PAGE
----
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Limit of a Reimann Sum

  • Thread starter Qube
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  • #1
Qube
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Homework Statement



https://scontent-b-mia.xx.fbcdn.net/hphotos-prn2/v/1419845_10201044047645089_1286462043_n.jpg?oh=adc74f67f112c0697cbfba79b4fa81fc&oe=5283F9AB

Homework Equations



delta x = (b-a)/n

The Attempt at a Solution



Well, from the delta x formula I can figure out the limits of integration. They're 4 and 0. That leaves us with three possible answer choices. I'm suspecting that the 4i/n term goes away and the answer is B, but I really don't know and I'm not even sure where to begin.
 

Answers and Replies

  • #2
33,636
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Homework Statement



https://scontent-b-mia.xx.fbcdn.net/hphotos-prn2/v/1419845_10201044047645089_1286462043_n.jpg?oh=adc74f67f112c0697cbfba79b4fa81fc&oe=5283F9AB

Homework Equations



delta x = (b-a)/n

The Attempt at a Solution



Well, from the delta x formula I can figure out the limits of integration. They're 4 and 0. That leaves us with three possible answer choices. I'm suspecting that the 4i/n term goes away and the answer is B, but I really don't know and I'm not even sure where to begin.
You have the interval [0, 4] that you will divide into n subintervals of equal length. How would you write xi, the x value in the i-th subinterval? The x value could be at the left or right end of a given subinterval, or somewhere in the middle of it.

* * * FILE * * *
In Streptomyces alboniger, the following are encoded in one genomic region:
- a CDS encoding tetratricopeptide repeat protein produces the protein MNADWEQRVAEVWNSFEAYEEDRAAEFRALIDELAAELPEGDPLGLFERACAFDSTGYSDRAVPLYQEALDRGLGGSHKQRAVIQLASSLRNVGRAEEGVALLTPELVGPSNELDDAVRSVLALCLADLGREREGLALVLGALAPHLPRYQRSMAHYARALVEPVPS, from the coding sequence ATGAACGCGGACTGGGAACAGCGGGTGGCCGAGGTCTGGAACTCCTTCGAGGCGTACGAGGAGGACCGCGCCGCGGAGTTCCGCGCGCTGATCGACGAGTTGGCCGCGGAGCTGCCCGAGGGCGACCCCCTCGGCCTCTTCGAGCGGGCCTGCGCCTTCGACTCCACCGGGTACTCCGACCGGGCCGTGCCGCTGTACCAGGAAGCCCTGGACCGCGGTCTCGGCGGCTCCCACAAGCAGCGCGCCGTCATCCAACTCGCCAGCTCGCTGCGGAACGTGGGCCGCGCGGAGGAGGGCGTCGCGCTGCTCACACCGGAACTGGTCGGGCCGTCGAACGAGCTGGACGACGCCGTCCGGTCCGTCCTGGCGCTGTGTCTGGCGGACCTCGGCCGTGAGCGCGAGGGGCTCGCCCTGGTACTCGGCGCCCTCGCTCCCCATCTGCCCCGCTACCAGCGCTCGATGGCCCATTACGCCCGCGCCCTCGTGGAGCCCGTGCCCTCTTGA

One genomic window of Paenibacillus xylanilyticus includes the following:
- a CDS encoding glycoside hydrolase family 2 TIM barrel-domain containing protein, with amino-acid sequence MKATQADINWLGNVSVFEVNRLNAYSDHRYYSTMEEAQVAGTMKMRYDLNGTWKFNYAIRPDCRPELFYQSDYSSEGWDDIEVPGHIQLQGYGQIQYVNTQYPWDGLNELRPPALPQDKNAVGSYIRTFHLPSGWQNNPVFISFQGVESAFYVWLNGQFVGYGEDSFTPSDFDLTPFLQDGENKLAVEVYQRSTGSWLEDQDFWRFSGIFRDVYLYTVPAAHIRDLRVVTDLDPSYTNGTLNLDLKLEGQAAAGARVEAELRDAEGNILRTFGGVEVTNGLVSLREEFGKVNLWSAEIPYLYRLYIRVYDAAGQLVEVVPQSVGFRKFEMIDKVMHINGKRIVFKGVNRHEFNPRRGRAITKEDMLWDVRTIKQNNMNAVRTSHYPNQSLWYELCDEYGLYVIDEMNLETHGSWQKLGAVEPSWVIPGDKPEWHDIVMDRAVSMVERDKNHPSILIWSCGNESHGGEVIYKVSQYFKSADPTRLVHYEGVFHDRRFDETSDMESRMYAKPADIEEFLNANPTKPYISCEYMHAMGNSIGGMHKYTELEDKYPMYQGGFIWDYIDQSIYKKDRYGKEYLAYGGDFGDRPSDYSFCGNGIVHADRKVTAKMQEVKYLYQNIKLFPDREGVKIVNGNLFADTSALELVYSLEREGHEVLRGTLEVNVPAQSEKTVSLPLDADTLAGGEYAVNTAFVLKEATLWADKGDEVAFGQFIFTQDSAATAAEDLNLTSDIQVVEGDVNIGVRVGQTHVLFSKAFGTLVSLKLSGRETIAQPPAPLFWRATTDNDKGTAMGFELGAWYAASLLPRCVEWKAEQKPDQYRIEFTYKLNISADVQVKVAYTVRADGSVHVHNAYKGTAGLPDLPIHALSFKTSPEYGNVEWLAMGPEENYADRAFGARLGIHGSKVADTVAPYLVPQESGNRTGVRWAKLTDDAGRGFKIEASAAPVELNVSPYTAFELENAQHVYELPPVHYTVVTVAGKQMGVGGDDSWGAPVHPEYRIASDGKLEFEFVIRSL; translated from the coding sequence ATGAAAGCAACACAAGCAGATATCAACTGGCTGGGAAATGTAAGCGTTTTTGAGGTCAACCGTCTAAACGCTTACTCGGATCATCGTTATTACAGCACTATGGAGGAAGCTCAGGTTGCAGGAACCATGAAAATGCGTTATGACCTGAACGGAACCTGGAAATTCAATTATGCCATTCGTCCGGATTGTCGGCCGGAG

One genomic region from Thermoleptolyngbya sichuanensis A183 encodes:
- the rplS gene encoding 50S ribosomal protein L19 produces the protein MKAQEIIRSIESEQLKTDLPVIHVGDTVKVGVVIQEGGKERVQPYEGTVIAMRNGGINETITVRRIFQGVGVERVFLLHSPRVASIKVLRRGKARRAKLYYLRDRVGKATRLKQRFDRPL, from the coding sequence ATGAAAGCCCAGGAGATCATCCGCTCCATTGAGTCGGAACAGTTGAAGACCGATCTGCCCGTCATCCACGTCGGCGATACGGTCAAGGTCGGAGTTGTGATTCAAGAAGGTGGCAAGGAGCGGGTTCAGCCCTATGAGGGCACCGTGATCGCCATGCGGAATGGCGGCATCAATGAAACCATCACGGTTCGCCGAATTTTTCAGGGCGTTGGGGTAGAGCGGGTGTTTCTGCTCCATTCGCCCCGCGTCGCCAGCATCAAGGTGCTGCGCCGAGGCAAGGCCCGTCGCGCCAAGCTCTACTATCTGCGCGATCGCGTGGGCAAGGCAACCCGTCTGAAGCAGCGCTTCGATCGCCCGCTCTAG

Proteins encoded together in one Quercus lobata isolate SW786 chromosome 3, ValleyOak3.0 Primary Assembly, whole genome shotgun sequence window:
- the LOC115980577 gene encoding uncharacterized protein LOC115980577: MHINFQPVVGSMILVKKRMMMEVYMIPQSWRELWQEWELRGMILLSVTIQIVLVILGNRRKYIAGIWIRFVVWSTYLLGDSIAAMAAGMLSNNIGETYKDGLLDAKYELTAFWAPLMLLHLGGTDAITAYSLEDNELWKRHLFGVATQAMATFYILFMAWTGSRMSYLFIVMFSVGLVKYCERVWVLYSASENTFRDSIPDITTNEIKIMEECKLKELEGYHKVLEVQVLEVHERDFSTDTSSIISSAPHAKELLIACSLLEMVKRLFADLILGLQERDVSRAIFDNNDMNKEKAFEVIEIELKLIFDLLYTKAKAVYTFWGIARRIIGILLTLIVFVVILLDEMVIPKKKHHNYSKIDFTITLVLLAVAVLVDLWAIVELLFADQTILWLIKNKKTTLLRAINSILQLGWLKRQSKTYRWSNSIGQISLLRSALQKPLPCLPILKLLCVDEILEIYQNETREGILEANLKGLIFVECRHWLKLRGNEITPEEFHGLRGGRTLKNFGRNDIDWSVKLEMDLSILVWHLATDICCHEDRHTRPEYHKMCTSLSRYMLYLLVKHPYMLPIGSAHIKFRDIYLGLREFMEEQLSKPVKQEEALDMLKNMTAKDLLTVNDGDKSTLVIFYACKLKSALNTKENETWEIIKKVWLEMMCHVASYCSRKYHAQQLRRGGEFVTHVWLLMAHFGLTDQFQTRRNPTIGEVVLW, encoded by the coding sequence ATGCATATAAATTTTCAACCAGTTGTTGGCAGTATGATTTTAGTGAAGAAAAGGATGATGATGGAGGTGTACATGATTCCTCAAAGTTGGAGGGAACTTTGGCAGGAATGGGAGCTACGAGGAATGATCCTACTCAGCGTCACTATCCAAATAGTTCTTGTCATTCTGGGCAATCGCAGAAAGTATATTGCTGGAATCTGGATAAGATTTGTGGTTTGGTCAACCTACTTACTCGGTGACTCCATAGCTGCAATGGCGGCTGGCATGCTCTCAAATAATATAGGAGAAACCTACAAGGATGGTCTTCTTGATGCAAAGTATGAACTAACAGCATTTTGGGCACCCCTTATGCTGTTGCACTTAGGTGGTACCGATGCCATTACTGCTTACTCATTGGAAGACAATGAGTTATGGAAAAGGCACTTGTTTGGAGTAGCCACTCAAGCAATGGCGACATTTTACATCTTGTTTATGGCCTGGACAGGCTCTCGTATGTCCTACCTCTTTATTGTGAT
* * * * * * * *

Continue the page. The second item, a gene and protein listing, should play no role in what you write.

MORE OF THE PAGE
• #3
Qube
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I'm not sure what terms to write xi in terms of. I guess, (x/n) would give me the width of each subinterval and I'm not sure what else.
 
  • #4
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No, the width of each subinterval would be 4/n. Since the summation has cos(2 + ...), that's going to show up in the integral as well.
 
  • #5
Qube
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So the integral would have cos (2+x) as the integrand?
 
  • #6
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Yes. Do you see how it works? Since i is running from 1 to n, 4i/n represents the x value at the right side of each subinterval, and cos(2 + 4i/n) is the function value associated with that x value.
 
  • #7
Qube
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Alright, I see :)! 4/n is the width of each sub interval. The i represents each sub interval.
 

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